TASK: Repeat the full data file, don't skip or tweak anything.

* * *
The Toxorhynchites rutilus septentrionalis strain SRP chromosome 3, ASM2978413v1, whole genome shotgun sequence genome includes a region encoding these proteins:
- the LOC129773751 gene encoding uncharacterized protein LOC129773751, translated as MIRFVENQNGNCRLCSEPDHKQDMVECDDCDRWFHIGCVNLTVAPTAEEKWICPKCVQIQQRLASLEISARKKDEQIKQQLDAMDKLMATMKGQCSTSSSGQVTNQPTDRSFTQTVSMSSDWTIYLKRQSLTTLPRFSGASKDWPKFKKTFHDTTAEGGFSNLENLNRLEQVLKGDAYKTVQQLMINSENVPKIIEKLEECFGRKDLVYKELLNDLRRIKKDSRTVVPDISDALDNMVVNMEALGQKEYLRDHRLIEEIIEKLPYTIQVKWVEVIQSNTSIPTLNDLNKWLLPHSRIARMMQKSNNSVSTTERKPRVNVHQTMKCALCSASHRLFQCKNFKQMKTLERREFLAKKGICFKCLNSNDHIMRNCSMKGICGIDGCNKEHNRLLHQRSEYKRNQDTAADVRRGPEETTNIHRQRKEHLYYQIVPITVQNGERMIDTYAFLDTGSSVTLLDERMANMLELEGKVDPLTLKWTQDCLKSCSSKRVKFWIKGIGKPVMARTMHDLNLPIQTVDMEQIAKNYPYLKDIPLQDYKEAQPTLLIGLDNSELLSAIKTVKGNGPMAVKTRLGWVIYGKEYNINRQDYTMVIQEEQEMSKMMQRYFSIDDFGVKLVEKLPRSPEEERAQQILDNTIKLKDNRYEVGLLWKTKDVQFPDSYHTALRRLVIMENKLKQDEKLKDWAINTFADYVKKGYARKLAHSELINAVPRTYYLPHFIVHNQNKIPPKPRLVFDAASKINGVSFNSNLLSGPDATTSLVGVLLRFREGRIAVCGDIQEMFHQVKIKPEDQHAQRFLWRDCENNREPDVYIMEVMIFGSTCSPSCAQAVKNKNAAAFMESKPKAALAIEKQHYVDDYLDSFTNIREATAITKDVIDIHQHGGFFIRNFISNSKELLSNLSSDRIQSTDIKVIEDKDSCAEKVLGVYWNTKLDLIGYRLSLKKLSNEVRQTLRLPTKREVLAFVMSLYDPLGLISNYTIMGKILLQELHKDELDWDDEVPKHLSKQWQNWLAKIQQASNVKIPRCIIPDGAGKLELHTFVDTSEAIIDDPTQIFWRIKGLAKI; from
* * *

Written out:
The Toxorhynchites rutilus septentrionalis strain SRP chromosome 3, ASM2978413v1, whole genome shotgun sequence genome includes a region encoding these proteins:
- the LOC129773751 gene encoding uncharacterized protein LOC129773751, translated as MIRFVENQNGNCRLCSEPDHKQDMVECDDCDRWFHIGCVNLTVAPTAEEKWICPKCVQIQQRLASLEISARKKDEQIKQQLDAMDKLMATMKGQCSTSSSGQVTNQPTDRSFTQTVSMSSDWTIYLKRQSLTTLPRFSGASKDWPKFKKTFHDTTAEGGFSNLENLNRLEQVLKGDAYKTVQQLMINSENVPKIIEKLEECFGRKDLVYKELLNDLRRIKKDSRTVVPDISDALDNMVVNMEALGQKEYLRDHRLIEEIIEKLPYTIQVKWVEVIQSNTSIPTLNDLNKWLLPHSRIARMMQKSNNSVSTTERKPRVNVHQTMKCALCSASHRLFQCKNFKQMKTLERREFLAKKGICFKCLNSNDHIMRNCSMKGICGIDGCNKEHNRLLHQRSEYKRNQDTAADVRRGPEETTNIHRQRKEHLYYQIVPITVQNGERMIDTYAFLDTGSSVTLLDERMANMLELEGKVDPLTLKWTQDCLKSCSSKRVKFWIKGIGKPVMARTMHDLNLPIQTVDMEQIAKNYPYLKDIPLQDYKEAQPTLLIGLDNSELLSAIKTVKGNGPMAVKTRLGWVIYGKEYNINRQDYTMVIQEEQEMSKMMQRYFSIDDFGVKLVEKLPRSPEEERAQQILDNTIKLKDNRYEVGLLWKTKDVQFPDSYHTALRRLVIMENKLKQDEKLKDWAINTFADYVKKGYARKLAHSELINAVPRTYYLPHFIVHNQNKIPPKPRLVFDAASKINGVSFNSNLLSGPDATTSLVGVLLRFREGRIAVCGDIQEMFHQVKIKPEDQHAQRFLWRDCENNREPDVYIMEVMIFGSTCSPSCAQAVKNKNAAAFMESKPKAALAIEKQHYVDDYLDSFTNIREATAITKDVIDIHQHGGFFIRNFISNSKELLSNLSSDRIQSTDIKVIEDKDSCAEKVLGVYWNTKLDLIGYRLSLKKLSNEVRQTLRLPTKREVLAFVMSLYDPLGLISNYTIMGKILLQELHKDELDWDDEVPKHLSKQWQNWLAKIQQASNVKIPRCIIPDGAGKLELHTFVDTSEAIIDDPTQIFWRIKGLAKI; from